The inner child is an individual’s childlike part that includes what a person learns before puberty. It is a semi-independent sub–personality/persona and a piece of an individuals overall personality. The inner child within each of us is made up of a set of beliefs, thoughts, feelings and intentions.
Who is the inner child?
It’s the little you:
- Who knows how to have fun and play. Who needed to be nurtured and loved.
- The free spirit that you have tamed and controlled.
- The lost and forgotten child that still resides within your subconscious.
- The part of you that needs healing, support, and positive reinforcement.
How is the inner child formed?
From the day that we are born, we are innocent and instantly accept all of the information we receive. Since a child is new to the world we need our caregivers to nurture us in order to survive. We are influenced and therefore shaped by our parents or guardians; taught right from wrong and punished or rewarded. Our parents shape our belief system, view of the world, and impose their expectations upon us.
Children have no choice but to comply to whatever expectations and standards are put upon them. A child has no point of reference of what a healthy or unhealthy family dynamic looks like. Therefore, growing up, how would a child know if their family is functional or dysfunctional? To each child, whatever they are going through would seem normal. How would they know otherwise? This is called normalization, i.e. rationalizing abnormal, harmful, toxic, and abusive treatment as normal.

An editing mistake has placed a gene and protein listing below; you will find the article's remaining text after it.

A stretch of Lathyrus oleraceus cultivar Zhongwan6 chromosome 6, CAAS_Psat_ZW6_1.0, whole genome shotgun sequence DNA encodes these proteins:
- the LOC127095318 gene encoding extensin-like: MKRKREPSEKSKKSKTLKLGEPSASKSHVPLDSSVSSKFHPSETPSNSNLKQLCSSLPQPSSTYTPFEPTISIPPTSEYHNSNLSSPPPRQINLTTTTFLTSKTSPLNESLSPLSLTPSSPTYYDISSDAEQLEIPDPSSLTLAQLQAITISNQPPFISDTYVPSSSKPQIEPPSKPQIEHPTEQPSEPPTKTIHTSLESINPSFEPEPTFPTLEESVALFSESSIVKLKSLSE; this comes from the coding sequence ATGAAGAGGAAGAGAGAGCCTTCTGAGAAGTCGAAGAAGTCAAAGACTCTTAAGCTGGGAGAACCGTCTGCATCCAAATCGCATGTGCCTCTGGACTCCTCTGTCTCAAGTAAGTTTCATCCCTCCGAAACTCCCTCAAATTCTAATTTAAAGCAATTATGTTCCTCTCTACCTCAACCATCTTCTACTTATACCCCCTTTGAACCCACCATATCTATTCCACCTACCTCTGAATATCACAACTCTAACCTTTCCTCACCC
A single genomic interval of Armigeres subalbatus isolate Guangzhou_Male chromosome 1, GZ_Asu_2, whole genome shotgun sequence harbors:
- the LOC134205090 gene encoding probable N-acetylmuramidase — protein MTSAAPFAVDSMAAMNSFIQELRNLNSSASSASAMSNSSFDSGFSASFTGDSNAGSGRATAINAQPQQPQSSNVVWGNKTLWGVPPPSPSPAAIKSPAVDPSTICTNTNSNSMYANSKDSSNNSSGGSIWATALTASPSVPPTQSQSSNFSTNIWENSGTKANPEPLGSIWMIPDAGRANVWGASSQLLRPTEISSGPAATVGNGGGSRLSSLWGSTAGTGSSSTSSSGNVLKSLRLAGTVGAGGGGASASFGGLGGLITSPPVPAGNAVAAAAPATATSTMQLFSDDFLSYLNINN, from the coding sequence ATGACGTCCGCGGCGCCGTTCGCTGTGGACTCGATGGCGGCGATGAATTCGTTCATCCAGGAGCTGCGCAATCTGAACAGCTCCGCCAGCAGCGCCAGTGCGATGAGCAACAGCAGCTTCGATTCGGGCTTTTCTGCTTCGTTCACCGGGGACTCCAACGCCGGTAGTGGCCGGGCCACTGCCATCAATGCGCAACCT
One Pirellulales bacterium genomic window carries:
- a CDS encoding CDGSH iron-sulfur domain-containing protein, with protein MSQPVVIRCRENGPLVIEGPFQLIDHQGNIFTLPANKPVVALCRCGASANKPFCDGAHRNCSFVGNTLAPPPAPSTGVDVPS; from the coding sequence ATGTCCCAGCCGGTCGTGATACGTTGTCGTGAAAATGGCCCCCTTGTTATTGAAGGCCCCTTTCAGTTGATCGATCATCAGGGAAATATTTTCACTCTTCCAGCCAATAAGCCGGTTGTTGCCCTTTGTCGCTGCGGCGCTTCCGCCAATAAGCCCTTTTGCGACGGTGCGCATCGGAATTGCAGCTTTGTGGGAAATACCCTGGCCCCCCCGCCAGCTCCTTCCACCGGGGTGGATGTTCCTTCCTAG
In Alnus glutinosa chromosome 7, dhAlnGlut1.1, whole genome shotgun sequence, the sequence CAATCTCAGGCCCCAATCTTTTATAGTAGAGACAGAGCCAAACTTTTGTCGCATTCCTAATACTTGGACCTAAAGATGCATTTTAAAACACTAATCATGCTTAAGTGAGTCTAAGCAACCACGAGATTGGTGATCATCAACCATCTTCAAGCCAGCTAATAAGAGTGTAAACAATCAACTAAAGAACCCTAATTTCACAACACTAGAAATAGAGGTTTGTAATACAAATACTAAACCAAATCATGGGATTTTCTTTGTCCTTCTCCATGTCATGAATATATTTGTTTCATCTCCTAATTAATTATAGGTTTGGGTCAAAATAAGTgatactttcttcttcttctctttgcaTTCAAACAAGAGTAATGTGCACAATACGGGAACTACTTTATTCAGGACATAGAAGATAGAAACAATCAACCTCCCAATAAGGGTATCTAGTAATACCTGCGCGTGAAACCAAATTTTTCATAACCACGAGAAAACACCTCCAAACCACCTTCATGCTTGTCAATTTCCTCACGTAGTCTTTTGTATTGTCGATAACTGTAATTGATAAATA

Since a child rely’s on their caregivers for survival they accept whatever they are being told. Some of those truths or mistruths are pushed on them by family members, by school, by church, by their community, by peers, and by society as a whole. In most cases parents have the most power and influence over a child’s development.
More importantly when we fail to meet our parent or guardians expectations of us it can cause us pain. In order to protect ourselves from emotional pain, we create defence mechanisms and sub-personalities in order to numb out from past wound(s) and past trauma(s).
Many children grow up feeling they have not lived up to their parents expectations in one way or another. There may be feelings of guilt and or shame that are deeper than any intellectual insight we may have. These feelings of guilt and or shame go back to our earliest years. A child may feel forbidden to express their true emotions, thoughts, needs, preferences, and grievances. A child’s sense of not having lived up to their parents expectations can feel oppressive and stay with them into adulthood. Many children grow up negatively affected by the expectations, roles and standards placed upon them as children.
How does the inner child impact us as an adult?
When the adult gets caught up in a painful story, it is usually connected to some past experience. It is the inner child that has shaped the quality and density of our thoughts. At times the adult doesn’t associate their painful story with the past but when we look back, we can often connect how our current thoughts our old stories created out of past beliefs and experiences, making those stories feel true.